John F. Rosen, pediatrician, opponent of lead poisoning

Dr. Rosen found dangerous lead paint in a Bronx stairwell.
Marilynn K. Yee/New York Times/file 1992
Dr. Rosen found dangerous lead paint in a Bronx stairwell.

NEW YORK — Dr. John F. Rosen, a pediatrician whose discovery of high levels of lead poisoning among the New York City children he treated propelled him to campaign for a national effort to prevent the condition, died Dec. 7 in Greenwich, Conn. He was 77.

The cause was colon cancer, said his wife, Margaret.

When he arrived at Montefiore Medical Center in the Bronx in 1969, Dr. Rosen was mainly interested in how children’s bodies absorb calcium. But within a few years, concerned about the levels of lead he was seeing in his young patients and knowing that lead poisoning diminished mental capacities irre­versibly, he embarked on a mission. Dr. Rosen helped establish one of the nation’s first and largest clinics for the treatment of lead poisoning; he personally supervised the treatment of 30,000 children. In one advance, he developed X-ray techniques for measuring lead in children’s bodies.


He went on to push New York City to adopt stricter standards for removing lead paint from tens of thousands of old buildings. (The use of lead paint had been outlawed in 1978.) In 1991 he led a committee at the Centers for Disease Control and Prevention in Atlanta that lowered the threshold at which children are considered to be poisoned by lead, to 10 micrograms per deciliter of blood from 60 micrograms.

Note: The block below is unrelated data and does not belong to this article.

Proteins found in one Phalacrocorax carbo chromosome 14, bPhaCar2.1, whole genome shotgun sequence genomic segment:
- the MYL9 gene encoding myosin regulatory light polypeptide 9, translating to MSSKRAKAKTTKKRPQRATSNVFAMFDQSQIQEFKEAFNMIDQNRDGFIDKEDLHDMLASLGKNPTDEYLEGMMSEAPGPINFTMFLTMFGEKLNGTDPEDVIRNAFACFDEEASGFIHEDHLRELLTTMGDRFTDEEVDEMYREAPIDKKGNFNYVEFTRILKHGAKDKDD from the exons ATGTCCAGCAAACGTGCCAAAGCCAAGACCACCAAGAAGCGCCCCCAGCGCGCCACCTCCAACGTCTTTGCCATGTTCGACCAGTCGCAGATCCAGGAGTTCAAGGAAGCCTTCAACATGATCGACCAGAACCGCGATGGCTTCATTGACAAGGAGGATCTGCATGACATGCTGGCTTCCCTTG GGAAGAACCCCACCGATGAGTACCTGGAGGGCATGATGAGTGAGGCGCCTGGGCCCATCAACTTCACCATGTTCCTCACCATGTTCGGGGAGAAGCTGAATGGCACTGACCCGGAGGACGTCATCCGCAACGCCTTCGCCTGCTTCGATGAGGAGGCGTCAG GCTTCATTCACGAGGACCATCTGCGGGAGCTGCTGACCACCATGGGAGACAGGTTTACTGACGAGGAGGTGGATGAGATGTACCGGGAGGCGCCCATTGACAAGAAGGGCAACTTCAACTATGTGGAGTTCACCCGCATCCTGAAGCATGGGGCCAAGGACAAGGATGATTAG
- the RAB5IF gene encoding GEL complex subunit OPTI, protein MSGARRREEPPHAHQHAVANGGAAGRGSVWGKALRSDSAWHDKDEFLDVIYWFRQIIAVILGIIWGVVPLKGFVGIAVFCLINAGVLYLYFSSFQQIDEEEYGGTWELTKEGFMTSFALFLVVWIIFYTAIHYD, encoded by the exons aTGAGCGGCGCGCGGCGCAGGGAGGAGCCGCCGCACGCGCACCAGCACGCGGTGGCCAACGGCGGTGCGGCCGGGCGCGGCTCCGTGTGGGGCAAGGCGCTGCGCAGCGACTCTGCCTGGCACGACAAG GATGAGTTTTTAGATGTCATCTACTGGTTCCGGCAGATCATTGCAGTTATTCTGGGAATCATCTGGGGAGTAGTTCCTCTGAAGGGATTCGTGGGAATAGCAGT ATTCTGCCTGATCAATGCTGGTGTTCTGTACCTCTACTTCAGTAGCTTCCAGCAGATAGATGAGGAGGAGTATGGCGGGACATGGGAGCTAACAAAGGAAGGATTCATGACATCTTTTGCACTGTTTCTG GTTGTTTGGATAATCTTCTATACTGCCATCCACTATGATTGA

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But that threshold was too high, Dr. Rosen believed, and he immediately lobbied to ­reduce it further. This year, the CDC halved it to 5 micrograms. The change could not help those who had lead in their bodies, but it sounded an alarm that even infinitesimal quantities of lead could be dangerous.

‘’It’s about time,’’ he said.

He cited his own and others’ studies showing that lead poisoning harms a person’s ability to think and plan, as well as physical coordination. For a child with an IQ of 85, he said, lead exposure ‘‘could mean the difference between a menial job in a fast-food restaurant or a meaningful career.’’

Dr. Rosen’s ambition was to eventually eradicate lead poisoning by eliminating exposure to lead ­altogether, in the manner that vaccines reduced the incidence of polio to almost none. He served on committees of the National Academy of Sciences and urged spending tens of billions of dollars to ­remove old lead paint from tens of millions of homes, calculating that lead exposure harmed far more children than asbestos.


Dr. Rosen lived in Stamford, Conn.